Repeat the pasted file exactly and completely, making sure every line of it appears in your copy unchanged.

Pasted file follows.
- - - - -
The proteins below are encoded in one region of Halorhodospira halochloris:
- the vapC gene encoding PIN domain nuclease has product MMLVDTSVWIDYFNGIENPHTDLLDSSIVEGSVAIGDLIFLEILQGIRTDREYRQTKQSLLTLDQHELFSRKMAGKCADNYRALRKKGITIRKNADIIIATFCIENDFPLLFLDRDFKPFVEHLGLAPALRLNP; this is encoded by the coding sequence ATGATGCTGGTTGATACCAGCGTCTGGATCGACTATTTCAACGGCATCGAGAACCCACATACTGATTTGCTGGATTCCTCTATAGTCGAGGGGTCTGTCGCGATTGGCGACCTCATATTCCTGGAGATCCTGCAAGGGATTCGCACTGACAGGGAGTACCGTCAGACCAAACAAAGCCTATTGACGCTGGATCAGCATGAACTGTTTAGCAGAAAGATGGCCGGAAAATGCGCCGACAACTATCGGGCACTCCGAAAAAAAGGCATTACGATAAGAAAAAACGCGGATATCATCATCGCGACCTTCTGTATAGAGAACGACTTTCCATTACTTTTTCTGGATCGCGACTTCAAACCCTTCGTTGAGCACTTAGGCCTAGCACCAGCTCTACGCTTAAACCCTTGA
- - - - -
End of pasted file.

The proteins below are encoded in one region of Halorhodospira halochloris:
- the vapC gene encoding PIN domain nuclease has product MMLVDTSVWIDYFNGIENPHTDLLDSSIVEGSVAIGDLIFLEILQGIRTDREYRQTKQSLLTLDQHELFSRKMAGKCADNYRALRKKGITIRKNADIIIATFCIENDFPLLFLDRDFKPFVEHLGLAPALRLNP; this is encoded by the coding sequence ATGATGCTGGTTGATACCAGCGTCTGGATCGACTATTTCAACGGCATCGAGAACCCACATACTGATTTGCTGGATTCCTCTATAGTCGAGGGGTCTGTCGCGATTGGCGACCTCATATTCCTGGAGATCCTGCAAGGGATTCGCACTGACAGGGAGTACCGTCAGACCAAACAAAGCCTATTGACGCTGGATCAGCATGAACTGTTTAGCAGAAAGATGGCCGGAAAATGCGCCGACAACTATCGGGCACTCCGAAAAAAAGGCATTACGATAAGAAAAAACGCGGATATCATCATCGCGACCTTCTGTATAGAGAACGACTTTCCATTACTTTTTCTGGATCGCGACTTCAAACCCTTCGTTGAGCACTTAGGCCTAGCACCAGCTCTACGCTTAAACCCTTGA